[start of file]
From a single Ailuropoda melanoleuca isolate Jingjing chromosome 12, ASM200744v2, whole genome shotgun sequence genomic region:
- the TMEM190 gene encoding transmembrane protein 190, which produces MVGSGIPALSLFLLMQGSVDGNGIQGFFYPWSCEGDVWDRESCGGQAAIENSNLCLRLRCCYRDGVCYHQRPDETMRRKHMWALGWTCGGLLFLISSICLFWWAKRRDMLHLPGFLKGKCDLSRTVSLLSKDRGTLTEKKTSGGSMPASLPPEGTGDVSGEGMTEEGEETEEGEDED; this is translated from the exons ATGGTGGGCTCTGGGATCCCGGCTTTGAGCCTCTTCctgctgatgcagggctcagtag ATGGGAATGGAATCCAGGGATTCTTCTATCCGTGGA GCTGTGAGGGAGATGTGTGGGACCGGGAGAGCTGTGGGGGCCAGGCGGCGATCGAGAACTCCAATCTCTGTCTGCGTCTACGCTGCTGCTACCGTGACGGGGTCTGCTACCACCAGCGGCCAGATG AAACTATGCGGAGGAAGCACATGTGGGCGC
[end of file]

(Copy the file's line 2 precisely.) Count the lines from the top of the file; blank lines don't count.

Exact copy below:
- the TMEM190 gene encoding transmembrane protein 190, which produces MVGSGIPALSLFLLMQGSVDGNGIQGFFYPWSCEGDVWDRESCGGQAAIENSNLCLRLRCCYRDGVCYHQRPDETMRRKHMWALGWTCGGLLFLISSICLFWWAKRRDMLHLPGFLKGKCDLSRTVSLLSKDRGTLTEKKTSGGSMPASLPPEGTGDVSGEGMTEEGEETEEGEDED; this is translated from the exons ATGGTGGGCTCTGGGATCCCGGCTTTGAGCCTCTTCctgctgatgcagggctcagtag ATGGGAATGGAATCCAGGGATTCTTCTATCCGTGGA GCTGTGAGGGAGATGTGTGGGACCGGGAGAGCTGTGGGGGCCAGGCGGCGATCGAGAACTCCAATCTCTGTCTGCGTCTACGCTGCTGCTACCGTGACGGGGTCTGCTACCACCAGCGGCCAGATG AAACTATGCGGAGGAAGCACATGTGGGCGC